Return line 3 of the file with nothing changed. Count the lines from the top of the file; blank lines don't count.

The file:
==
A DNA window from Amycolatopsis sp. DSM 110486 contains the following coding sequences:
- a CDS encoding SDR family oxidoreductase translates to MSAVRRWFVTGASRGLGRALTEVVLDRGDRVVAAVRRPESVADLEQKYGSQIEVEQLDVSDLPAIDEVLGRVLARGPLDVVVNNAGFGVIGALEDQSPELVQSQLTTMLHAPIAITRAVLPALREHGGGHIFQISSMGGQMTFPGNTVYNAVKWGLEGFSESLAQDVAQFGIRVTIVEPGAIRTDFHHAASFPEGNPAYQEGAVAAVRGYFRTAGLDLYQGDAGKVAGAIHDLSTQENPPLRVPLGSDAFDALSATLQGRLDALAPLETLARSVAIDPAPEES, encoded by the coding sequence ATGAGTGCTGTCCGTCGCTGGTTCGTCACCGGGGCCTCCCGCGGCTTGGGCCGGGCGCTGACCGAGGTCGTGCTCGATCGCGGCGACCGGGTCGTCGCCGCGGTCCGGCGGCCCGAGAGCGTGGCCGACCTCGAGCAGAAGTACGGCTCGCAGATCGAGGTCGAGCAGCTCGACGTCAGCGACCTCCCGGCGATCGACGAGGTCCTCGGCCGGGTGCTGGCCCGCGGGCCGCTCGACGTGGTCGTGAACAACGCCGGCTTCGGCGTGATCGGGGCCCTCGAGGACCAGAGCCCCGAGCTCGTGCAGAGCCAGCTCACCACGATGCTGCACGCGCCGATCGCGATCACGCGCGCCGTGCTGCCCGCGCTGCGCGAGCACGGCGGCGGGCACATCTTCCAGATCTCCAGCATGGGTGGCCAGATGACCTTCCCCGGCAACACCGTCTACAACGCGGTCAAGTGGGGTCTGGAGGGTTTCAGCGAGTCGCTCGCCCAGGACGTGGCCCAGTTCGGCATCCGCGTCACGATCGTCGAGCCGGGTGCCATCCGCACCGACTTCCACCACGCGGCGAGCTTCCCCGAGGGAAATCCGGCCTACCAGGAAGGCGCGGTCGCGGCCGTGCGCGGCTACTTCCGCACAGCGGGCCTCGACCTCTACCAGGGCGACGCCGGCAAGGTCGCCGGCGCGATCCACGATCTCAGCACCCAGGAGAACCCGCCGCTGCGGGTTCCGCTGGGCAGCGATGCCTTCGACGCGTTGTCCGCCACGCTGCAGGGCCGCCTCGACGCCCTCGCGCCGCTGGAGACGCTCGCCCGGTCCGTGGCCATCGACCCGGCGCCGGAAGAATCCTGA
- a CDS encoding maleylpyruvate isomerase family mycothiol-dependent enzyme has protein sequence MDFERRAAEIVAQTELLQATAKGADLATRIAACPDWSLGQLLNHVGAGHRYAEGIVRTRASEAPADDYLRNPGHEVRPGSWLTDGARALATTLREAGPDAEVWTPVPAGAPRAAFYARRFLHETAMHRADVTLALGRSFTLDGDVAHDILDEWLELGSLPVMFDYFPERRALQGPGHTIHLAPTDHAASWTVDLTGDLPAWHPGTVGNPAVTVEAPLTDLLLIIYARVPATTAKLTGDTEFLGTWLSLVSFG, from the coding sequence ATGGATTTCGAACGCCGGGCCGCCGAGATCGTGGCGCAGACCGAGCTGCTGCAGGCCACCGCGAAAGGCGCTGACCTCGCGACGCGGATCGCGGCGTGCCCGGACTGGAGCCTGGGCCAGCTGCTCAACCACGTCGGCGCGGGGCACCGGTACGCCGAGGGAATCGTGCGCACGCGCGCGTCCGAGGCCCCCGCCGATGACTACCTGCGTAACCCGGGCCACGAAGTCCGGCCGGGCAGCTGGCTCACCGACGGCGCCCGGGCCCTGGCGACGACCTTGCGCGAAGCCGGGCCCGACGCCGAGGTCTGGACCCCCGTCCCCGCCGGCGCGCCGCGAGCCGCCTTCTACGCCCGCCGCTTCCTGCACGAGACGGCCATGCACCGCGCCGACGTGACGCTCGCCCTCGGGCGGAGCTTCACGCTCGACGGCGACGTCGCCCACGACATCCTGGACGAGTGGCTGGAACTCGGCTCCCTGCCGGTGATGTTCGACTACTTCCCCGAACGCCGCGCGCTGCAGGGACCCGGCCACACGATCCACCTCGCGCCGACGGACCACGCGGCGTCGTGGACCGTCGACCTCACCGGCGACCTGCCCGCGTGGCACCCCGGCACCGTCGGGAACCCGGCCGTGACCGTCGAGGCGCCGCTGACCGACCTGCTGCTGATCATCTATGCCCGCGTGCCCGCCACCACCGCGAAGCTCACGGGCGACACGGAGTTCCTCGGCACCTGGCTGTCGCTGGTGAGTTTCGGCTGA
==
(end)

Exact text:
- a CDS encoding maleylpyruvate isomerase family mycothiol-dependent enzyme has protein sequence MDFERRAAEIVAQTELLQATAKGADLATRIAACPDWSLGQLLNHVGAGHRYAEGIVRTRASEAPADDYLRNPGHEVRPGSWLTDGARALATTLREAGPDAEVWTPVPAGAPRAAFYARRFLHETAMHRADVTLALGRSFTLDGDVAHDILDEWLELGSLPVMFDYFPERRALQGPGHTIHLAPTDHAASWTVDLTGDLPAWHPGTVGNPAVTVEAPLTDLLLIIYARVPATTAKLTGDTEFLGTWLSLVSFG, from the coding sequence ATGGATTTCGAACGCCGGGCCGCCGAGATCGTGGCGCAGACCGAGCTGCTGCAGGCCACCGCGAAAGGCGCTGACCTCGCGACGCGGATCGCGGCGTGCCCGGACTGGAGCCTGGGCCAGCTGCTCAACCACGTCGGCGCGGGGCACCGGTACGCCGAGGGAATCGTGCGCACGCGCGCGTCCGAGGCCCCCGCCGATGACTACCTGCGTAACCCGGGCCACGAAGTCCGGCCGGGCAGCTGGCTCACCGACGGCGCCCGGGCCCTGGCGACGACCTTGCGCGAAGCCGGGCCCGACGCCGAGGTCTGGACCCCCGTCCCCGCCGGCGCGCCGCGAGCCGCCTTCTACGCCCGCCGCTTCCTGCACGAGACGGCCATGCACCGCGCCGACGTGACGCTCGCCCTCGGGCGGAGCTTCACGCTCGACGGCGACGTCGCCCACGACATCCTGGACGAGTGGCTGGAACTCGGCTCCCTGCCGGTGATGTTCGACTACTTCCCCGAACGCCGCGCGCTGCAGGGACCCGGCCACACGATCCACCTCGCGCCGACGGACCACGCGGCGTCGTGGACCGTCGACCTCACCGGCGACCTGCCCGCGTGGCACCCCGGCACCGTCGGGAACCCGGCCGTGACCGTCGAGGCGCCGCTGACCGACCTGCTGCTGATCATCTATGCCCGCGTGCCCGCCACCACCGCGAAGCTCACGGGCGACACGGAGTTCCTCGGCACCTGGCTGTCGCTGGTGAGTTTCGGCTGA